A highlight for Daniel and I over the break was the chance to see the Hungarian national team play a handball match. The team handball world championships will be held this month in Spain and the Hungarian team faced off against Serbia in a warm-up match in the nearby city of Veszprém. Daniel and I (along with Dora’s dad) drove down to see the team and sport first-hand.
Team handball doesn’t get a lot of attention in the US (an understatement), other than getting some coverage in the Olympics every fours years. In Hungary (and much of Europe), it is quite a different story; the game is quite popular with fully professional leagues and televised matches (it is a similar case for water polo in Hungary). For those not familiar with the game, I offer this link to highlights of Hungary’s upset of favored powerhouse, Iceland (yes, Iceland) in the last Olympics as an introduction. In this game, Hungary trails by 1 in the final 10 seconds and concedes a penalty shot to Iceland. Usually these things are automatic, but… well, watch the video. I feared for my mother-in-laws health when she watched the game this summer.
But I digress…Daniel was pretty excited about going to the match. The day before the match we were at a music/craft festival and the kids made masks. Daniel made his using the design of the Hungarian flag. Here he is in his mask at the game (with the Hungarian squad warming up in the background). You can see that Dora managed to get us pretty good seats (4th row near midcourt); since it was an exhibition they didn’t cost very much (~$10).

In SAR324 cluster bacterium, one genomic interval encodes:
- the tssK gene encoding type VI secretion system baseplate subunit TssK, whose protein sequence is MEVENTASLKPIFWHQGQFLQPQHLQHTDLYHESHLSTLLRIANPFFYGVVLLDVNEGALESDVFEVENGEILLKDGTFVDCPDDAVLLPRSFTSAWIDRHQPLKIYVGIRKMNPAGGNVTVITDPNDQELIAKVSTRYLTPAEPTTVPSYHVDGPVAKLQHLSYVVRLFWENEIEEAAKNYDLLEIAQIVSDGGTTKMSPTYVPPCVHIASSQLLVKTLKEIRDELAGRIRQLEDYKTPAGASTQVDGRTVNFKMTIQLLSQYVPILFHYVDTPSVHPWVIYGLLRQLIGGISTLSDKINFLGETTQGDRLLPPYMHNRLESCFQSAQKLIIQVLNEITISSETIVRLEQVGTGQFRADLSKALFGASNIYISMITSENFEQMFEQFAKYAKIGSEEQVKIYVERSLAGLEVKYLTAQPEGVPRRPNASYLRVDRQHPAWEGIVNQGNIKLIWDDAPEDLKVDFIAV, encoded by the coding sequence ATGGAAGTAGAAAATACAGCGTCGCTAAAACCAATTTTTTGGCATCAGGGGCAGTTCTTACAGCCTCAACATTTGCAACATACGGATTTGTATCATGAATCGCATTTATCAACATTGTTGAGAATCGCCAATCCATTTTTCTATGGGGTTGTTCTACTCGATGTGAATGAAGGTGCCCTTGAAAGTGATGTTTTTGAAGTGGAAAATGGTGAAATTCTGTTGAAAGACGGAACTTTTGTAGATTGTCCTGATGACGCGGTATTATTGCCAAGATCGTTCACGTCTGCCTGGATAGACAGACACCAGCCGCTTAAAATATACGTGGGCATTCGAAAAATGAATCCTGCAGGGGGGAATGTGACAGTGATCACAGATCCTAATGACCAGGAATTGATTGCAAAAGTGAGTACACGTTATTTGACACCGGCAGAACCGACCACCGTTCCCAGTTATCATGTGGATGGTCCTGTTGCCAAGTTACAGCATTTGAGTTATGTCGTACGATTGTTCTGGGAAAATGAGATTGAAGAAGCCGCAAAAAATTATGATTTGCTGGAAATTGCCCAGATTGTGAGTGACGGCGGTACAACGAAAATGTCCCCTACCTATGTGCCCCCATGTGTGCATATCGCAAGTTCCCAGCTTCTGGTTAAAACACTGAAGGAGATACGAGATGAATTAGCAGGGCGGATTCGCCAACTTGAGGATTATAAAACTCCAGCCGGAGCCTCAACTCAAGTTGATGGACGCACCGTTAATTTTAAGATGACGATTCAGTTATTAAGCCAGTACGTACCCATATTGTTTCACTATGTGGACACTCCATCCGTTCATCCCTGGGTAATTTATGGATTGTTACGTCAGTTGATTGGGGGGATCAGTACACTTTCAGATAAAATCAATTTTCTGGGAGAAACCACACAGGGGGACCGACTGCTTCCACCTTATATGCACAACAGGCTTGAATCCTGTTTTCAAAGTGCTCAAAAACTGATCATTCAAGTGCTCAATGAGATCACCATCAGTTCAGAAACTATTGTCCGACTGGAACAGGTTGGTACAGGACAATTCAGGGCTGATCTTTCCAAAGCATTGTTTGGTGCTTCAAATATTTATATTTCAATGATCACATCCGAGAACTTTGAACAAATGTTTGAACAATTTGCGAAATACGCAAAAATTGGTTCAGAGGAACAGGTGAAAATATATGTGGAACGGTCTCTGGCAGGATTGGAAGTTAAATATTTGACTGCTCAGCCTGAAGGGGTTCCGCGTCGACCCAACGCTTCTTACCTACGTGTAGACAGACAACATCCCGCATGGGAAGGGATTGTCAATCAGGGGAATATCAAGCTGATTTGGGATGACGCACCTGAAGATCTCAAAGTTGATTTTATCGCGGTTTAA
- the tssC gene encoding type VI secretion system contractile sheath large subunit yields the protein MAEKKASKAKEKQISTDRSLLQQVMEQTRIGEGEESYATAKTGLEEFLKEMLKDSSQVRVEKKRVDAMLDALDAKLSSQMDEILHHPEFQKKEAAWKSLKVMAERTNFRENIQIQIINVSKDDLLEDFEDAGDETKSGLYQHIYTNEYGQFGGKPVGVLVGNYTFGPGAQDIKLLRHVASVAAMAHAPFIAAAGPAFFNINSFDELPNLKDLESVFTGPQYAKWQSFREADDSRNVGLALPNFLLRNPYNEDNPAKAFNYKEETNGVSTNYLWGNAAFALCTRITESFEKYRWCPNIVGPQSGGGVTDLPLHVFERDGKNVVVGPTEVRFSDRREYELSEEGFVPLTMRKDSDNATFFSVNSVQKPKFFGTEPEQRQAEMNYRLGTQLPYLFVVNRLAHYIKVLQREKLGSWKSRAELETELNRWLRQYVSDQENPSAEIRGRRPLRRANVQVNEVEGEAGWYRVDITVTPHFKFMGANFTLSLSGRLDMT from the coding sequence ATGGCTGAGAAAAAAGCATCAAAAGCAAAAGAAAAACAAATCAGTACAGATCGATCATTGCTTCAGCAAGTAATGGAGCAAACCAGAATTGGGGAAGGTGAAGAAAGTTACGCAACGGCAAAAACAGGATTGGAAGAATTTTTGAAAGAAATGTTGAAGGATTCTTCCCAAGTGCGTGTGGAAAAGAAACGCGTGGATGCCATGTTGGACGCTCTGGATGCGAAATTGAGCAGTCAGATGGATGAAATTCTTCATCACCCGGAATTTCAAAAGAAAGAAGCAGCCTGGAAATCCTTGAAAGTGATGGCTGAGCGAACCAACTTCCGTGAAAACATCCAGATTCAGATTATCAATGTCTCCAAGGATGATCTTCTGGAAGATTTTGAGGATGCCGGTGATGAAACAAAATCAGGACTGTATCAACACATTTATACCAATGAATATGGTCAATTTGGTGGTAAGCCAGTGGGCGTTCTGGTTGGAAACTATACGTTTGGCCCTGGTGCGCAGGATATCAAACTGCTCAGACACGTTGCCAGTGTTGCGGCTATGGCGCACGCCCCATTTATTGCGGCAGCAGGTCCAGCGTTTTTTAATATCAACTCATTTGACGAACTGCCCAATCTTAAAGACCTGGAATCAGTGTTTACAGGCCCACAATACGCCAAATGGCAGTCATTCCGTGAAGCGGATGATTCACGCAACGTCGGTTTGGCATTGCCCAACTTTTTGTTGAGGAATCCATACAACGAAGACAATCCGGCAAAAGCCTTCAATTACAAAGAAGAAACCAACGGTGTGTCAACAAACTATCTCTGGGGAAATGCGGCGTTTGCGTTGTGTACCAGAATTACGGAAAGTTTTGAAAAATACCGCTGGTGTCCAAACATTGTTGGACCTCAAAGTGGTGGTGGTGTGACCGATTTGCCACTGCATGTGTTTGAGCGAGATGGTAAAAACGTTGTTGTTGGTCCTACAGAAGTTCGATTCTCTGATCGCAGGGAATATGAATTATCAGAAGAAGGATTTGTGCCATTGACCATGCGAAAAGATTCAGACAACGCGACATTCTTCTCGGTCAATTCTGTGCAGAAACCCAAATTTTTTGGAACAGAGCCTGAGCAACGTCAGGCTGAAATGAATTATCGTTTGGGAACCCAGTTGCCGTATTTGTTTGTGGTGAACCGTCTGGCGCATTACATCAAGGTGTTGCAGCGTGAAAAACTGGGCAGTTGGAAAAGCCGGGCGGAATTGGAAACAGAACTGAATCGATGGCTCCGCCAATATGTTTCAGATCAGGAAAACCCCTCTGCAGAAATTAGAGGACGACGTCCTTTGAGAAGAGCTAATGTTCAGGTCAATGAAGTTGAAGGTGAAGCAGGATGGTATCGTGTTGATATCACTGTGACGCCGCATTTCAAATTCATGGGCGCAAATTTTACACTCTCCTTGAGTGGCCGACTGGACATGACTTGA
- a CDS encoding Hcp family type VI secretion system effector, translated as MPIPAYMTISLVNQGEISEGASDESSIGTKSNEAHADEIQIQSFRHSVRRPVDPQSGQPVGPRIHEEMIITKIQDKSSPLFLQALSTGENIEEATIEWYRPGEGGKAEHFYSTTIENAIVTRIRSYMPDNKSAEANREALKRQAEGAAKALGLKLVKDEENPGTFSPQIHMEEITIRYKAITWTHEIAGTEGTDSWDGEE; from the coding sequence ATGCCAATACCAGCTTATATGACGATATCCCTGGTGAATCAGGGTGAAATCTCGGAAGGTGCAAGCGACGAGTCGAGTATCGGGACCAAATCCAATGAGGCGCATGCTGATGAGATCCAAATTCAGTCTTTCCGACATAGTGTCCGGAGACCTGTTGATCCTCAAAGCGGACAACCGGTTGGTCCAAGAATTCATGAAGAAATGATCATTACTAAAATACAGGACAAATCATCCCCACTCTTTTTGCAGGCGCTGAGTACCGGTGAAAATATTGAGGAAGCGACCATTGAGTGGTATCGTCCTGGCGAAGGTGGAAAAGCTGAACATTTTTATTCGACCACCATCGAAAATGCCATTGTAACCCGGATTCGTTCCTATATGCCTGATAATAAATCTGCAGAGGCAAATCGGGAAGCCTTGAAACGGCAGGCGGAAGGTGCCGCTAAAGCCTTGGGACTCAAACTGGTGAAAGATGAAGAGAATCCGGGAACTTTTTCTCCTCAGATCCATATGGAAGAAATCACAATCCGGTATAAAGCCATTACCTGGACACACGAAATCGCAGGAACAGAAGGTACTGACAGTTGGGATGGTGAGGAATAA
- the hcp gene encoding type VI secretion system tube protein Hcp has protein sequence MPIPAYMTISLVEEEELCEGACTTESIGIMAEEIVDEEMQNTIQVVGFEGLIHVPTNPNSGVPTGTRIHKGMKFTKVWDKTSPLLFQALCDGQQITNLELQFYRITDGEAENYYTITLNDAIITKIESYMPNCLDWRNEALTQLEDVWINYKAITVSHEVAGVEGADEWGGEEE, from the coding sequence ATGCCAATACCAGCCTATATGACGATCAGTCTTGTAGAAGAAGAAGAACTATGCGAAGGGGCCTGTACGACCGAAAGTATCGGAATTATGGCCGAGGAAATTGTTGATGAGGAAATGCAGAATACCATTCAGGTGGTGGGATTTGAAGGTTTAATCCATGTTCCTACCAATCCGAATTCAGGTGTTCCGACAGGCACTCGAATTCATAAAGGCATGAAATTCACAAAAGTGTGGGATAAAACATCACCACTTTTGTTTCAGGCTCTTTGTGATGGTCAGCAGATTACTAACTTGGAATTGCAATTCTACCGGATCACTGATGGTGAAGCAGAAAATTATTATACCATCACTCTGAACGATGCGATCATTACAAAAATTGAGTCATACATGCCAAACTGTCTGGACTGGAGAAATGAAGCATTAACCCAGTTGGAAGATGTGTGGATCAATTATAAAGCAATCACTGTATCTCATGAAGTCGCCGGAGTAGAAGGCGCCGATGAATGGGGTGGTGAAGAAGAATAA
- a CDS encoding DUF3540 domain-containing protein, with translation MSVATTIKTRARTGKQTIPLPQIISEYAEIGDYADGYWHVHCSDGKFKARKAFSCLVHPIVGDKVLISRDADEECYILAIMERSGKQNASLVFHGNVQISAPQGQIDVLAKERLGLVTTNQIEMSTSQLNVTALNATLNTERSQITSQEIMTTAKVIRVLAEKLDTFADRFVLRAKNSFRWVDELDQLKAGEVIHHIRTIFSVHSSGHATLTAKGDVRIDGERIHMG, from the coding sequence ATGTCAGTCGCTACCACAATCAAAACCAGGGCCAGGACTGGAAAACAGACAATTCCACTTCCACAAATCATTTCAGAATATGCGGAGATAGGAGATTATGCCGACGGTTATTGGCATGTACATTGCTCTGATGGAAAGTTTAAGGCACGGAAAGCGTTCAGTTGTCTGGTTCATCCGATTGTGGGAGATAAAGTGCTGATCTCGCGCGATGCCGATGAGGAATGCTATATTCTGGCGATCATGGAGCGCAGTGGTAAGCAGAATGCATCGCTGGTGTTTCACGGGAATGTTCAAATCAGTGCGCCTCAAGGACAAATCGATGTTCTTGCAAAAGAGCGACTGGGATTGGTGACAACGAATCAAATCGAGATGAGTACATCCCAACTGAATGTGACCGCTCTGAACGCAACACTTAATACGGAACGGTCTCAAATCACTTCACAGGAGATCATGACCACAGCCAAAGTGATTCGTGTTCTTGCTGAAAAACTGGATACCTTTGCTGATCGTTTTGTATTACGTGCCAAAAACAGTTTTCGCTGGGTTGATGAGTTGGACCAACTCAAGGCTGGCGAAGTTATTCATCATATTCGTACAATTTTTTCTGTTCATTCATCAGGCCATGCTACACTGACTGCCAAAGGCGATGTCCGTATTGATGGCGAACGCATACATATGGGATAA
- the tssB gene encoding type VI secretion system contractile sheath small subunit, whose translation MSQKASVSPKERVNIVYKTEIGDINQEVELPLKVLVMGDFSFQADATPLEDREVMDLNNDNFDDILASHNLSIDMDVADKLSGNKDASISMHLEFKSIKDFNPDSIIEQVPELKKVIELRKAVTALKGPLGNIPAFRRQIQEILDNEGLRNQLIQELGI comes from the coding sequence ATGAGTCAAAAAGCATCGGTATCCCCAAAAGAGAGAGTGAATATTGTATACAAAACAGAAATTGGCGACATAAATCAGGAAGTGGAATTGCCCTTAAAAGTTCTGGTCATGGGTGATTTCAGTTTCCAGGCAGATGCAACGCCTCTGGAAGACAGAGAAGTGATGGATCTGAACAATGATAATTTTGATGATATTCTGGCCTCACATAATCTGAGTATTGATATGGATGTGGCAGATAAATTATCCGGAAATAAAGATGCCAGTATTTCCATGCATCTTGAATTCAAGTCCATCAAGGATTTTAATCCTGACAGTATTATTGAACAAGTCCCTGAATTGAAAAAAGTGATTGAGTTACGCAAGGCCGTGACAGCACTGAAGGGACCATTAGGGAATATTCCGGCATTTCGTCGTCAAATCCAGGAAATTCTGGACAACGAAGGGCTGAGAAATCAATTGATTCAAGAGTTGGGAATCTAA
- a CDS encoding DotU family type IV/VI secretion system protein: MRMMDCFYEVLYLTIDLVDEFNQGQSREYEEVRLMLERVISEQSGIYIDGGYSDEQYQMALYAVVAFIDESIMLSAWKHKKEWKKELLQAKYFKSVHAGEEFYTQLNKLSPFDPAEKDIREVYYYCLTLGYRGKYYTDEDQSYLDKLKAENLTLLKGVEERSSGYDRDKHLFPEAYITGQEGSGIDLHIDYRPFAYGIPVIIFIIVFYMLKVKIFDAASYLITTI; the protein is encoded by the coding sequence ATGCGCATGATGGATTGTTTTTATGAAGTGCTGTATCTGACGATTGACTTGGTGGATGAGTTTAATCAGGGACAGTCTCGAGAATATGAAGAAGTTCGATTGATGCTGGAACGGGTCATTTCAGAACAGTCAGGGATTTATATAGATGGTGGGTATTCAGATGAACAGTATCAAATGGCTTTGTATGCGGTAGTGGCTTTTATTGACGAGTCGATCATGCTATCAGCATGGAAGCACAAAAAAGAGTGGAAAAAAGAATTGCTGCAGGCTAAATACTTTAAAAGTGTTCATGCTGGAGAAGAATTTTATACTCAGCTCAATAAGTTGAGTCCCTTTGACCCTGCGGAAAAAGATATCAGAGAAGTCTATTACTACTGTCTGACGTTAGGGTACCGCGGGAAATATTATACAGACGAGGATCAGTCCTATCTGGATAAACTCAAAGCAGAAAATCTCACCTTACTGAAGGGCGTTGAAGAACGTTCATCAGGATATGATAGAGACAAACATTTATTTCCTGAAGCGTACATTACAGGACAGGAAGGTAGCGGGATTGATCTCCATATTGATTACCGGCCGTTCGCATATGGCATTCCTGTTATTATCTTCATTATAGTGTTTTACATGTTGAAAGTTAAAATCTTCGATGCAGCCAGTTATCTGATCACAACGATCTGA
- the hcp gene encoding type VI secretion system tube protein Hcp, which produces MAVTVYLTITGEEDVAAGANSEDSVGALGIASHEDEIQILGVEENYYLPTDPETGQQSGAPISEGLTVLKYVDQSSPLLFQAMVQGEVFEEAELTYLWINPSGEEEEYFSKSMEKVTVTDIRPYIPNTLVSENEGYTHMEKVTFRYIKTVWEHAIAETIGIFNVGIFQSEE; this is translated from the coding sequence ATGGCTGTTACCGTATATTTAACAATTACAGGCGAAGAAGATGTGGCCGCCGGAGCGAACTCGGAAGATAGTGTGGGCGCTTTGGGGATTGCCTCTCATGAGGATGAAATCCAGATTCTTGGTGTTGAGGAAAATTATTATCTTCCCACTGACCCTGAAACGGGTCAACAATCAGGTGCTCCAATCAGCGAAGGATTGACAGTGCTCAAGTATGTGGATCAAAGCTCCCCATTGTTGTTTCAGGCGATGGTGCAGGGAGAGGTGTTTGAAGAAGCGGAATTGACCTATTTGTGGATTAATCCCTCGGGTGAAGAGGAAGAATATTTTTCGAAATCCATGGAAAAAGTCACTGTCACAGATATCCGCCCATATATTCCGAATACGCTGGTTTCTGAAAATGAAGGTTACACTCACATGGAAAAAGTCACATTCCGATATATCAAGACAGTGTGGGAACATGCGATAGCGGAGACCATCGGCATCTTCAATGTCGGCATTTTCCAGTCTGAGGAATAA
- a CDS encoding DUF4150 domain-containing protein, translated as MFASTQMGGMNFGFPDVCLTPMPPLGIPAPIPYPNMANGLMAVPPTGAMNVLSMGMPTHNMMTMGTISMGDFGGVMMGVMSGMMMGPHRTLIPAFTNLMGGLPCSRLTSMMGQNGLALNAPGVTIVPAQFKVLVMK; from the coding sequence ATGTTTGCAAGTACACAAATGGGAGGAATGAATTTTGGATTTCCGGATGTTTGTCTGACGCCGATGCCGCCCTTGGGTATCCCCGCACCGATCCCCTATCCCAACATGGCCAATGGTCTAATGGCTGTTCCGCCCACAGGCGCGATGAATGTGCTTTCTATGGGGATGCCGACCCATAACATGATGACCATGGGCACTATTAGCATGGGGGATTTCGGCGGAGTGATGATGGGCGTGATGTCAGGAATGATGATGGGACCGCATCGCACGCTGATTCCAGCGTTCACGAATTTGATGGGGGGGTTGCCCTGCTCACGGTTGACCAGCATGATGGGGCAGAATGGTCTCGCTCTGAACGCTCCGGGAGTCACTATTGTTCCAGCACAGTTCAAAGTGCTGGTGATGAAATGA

We also had a chance to see one of Hungary’s most famous sportsmen up close. Nagy László is Hungary’s best player (and one of the top 10 in the world): tall, athletic, and left-handed (all advantages in the sport). Combined with his rugged good looks, he is easily one of the most recognized figures in the country.
As for the game itself, it was an entertaining match. Both teams competed hard, in fact there was almost a fight in the second half when Nagy László tussled with one of the Serbian players. The game is very fast-paced with two 30-minute halves and almost no breaks. Even after a goal (pretty frequently, the game ended with Hungary winning 36-31), the keeper usually quickly throws the ball to midcourt for a quick restart to try to catch the other team out of position. The game is pretty physical, the players in the middle are typically pretty big and push and grab a lot (sort of like post players in basketball). The players all are pretty athletic — jumping high and releasing killer shots with accuracy. The goalies don’t often have a chance, but every now and then come up with an amazing save. Here are a couple of pictures from the game; I tried hard to get the perfect action shot — a player rising high and releasing a shot — but that’s pretty tough to do!